Surely you’ve heard of Venice in Italy: a city built on small islands that has canals instead of roads and gondolas instead of cars. The gondolas are especially stereotypical in romantic movies, driven by a gondolier singing a – presumably – love song. But have you ever wondered what Venice would be like if it were a small village in the countryside, rather than a city with over a quarter million inhabitants? You probably haven’t. However it does exist – believe me or not – right here in the Netherlands, and it’s called Giethoorn.
The comparison of Giethoorn to Venice is not as farfetched as you might think: Giethoorn is actually commonly known as one of the Venices of the North (there’s a few, apparently – try Wikipedia) but similar names like Venice of the Netherlands and Green Venice apply only to Giethoorn.
So what does Giethoorn have in common with Venice? For instance, cars are for a large part not allowed in Giethoorn and, although cycling is also an option, a lot of transportation is actually done by boat. Originally the boats used most were punts, which are driven in the same way as Venetian gondolas are. Nowadays electric- and motor boats are used as well. On top of that, a lot of the houses of the locals are all situated on their own individual islands, accessible only by boat or a narrow wooden walking bridge, of which there are about 200 in the village.
How much more like Venice can it be? Like Venice, Giethoorn, with its small population of roughly 2500, is a huge tourist attraction: it has 800,000 tourists visiting each year. And after reading this article, you may be one of them!
Then what does Giethoorn have to offer? First and most important of all: boat trips. There’s dozens of boat rental companies in Giethoorn. You can choose to either rent a fluisterboot (electric boat) to drive yourself (most boats for rent can seat up to 6 or 8 people) or you can opt to be shown around during one of the many cruises offered. But while Giethoorn’s history is interesting enough for a whole afternoon, there’s also an entire national park that borders the village: Nationaal Park De Weerribben-Wieden. Renting a boat in Giethoorn also gives you access to every corner of it!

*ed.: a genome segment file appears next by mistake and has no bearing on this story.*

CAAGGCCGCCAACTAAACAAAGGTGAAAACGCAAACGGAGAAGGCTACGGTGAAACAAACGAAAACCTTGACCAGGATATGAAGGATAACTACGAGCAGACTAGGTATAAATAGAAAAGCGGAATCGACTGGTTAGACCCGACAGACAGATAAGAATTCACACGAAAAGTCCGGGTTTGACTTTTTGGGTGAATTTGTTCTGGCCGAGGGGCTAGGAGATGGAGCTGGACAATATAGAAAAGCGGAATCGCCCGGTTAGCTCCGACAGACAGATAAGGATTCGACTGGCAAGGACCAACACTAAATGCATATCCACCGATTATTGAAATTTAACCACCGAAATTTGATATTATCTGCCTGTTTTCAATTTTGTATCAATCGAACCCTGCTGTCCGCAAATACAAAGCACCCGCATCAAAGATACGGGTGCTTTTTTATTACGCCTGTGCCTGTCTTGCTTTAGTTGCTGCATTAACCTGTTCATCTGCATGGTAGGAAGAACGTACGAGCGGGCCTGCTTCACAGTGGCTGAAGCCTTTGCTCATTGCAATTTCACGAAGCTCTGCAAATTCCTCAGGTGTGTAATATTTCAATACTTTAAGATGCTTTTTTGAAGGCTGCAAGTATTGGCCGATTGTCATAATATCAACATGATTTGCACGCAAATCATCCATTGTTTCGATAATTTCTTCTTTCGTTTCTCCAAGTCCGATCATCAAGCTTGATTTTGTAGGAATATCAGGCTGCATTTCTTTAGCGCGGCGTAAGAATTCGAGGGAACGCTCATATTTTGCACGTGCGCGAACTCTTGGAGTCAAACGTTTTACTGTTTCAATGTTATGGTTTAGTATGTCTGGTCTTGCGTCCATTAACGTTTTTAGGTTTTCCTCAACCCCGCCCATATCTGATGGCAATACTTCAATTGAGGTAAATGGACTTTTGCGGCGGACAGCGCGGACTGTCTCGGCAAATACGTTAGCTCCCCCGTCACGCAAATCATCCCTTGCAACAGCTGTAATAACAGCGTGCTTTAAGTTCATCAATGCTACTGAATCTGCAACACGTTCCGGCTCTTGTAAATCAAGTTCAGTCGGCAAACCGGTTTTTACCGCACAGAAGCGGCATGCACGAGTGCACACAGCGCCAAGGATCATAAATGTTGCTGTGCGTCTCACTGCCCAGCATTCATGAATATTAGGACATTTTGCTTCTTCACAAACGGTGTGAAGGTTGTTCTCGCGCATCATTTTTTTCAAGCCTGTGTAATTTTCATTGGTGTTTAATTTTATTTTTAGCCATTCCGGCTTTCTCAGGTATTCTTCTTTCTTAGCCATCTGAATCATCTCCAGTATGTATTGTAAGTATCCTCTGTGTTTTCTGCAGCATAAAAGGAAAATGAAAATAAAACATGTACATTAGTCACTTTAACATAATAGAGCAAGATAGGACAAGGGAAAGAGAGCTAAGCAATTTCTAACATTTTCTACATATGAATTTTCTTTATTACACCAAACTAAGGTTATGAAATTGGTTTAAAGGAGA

The park, covering an area of 100 square kilometres, or 39 square miles, is the largest bog (peat-rich mire) of Northern Europe. Most of the lakes and other waterways in the national park came to be because of peat harvesting. Because of its lakes, the lakes of the park are used for many water sports, besides the rental boat trips. The landscape is unique, as well as the flora and fauna. There’s a good chance that from your fluisterboot you will spot some of the rarer Dutch avian wildlife in the park. With some luck you may even spot (one of) the only two snakes indigenous to the Netherlands: the European adder and the grass snake. Or if very lucky you may catch a glimpse of the holy grail: the otter.
To conclude, for those not too keen on seafaring, Giethoorn is also a great stop on a bike trip; you will still be able to see most of the village this way. The village also has three museums: museum farm ‘t Olde Maat Uus (the house of old man Maat), about the history of Giethoorn; car museum Histomobil, about cars and some other means of transportation, like ice skating. And lastly there’s museum De Oude Aarde (the ancient earth), where you can admire – as well as purchase – gems, crystals and mineral rocks of all kinds.
No matter what catches your fancy in Giethoorn though, an important factor of the enjoyment of your day out there will inevitably be the weather. So be sure to check the weather forecast in advance!
And lastly some practical information and tips:
– The centres for water sports around the lakes are either Ronduite or Blauwe Hand.
– The costs for renting a fluisterboot are, depending on the size, about €70-€100 a day; but renting by the hour is also possible.
– Bring your own food and drinks if you intend on spending the day in a boat! It’s a lot cheaper and it enables you to enjoy lunch in the middle of nature.
– Be sure to pack sunblock and perhaps an umbrella and/or coat!